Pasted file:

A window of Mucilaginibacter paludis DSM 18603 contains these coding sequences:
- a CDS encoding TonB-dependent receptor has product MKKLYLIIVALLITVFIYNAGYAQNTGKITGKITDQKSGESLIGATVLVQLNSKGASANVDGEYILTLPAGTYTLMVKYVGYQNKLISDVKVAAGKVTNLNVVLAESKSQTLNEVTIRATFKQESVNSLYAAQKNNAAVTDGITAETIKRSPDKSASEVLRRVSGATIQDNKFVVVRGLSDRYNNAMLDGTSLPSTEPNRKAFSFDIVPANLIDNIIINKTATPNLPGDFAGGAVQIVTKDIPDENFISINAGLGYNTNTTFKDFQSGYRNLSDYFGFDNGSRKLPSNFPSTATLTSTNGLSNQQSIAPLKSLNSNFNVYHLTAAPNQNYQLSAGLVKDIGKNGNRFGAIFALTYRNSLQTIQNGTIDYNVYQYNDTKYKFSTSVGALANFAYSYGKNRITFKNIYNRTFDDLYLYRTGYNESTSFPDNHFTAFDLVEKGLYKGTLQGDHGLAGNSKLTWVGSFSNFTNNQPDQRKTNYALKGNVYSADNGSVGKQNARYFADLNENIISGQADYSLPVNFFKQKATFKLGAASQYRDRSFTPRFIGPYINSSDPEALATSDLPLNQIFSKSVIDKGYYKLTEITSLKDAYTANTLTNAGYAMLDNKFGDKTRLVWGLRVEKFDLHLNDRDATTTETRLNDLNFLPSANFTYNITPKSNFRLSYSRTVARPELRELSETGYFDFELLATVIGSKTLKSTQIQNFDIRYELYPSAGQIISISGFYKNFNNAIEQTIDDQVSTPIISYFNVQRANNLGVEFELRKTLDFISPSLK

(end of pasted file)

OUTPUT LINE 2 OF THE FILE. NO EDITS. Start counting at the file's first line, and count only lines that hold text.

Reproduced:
- a CDS encoding TonB-dependent receptor has product MKKLYLIIVALLITVFIYNAGYAQNTGKITGKITDQKSGESLIGATVLVQLNSKGASANVDGEYILTLPAGTYTLMVKYVGYQNKLISDVKVAAGKVTNLNVVLAESKSQTLNEVTIRATFKQESVNSLYAAQKNNAAVTDGITAETIKRSPDKSASEVLRRVSGATIQDNKFVVVRGLSDRYNNAMLDGTSLPSTEPNRKAFSFDIVPANLIDNIIINKTATPNLPGDFAGGAVQIVTKDIPDENFISINAGLGYNTNTTFKDFQSGYRNLSDYFGFDNGSRKLPSNFPSTATLTSTNGLSNQQSIAPLKSLNSNFNVYHLTAAPNQNYQLSAGLVKDIGKNGNRFGAIFALTYRNSLQTIQNGTIDYNVYQYNDTKYKFSTSVGALANFAYSYGKNRITFKNIYNRTFDDLYLYRTGYNESTSFPDNHFTAFDLVEKGLYKGTLQGDHGLAGNSKLTWVGSFSNFTNNQPDQRKTNYALKGNVYSADNGSVGKQNARYFADLNENIISGQADYSLPVNFFKQKATFKLGAASQYRDRSFTPRFIGPYINSSDPEALATSDLPLNQIFSKSVIDKGYYKLTEITSLKDAYTANTLTNAGYAMLDNKFGDKTRLVWGLRVEKFDLHLNDRDATTTETRLNDLNFLPSANFTYNITPKSNFRLSYSRTVARPELRELSETGYFDFELLATVIGSKTLKSTQIQNFDIRYELYPSAGQIISISGFYKNFNNAIEQTIDDQVSTPIISYFNVQRANNLGVEFELRKTLDFISPSLK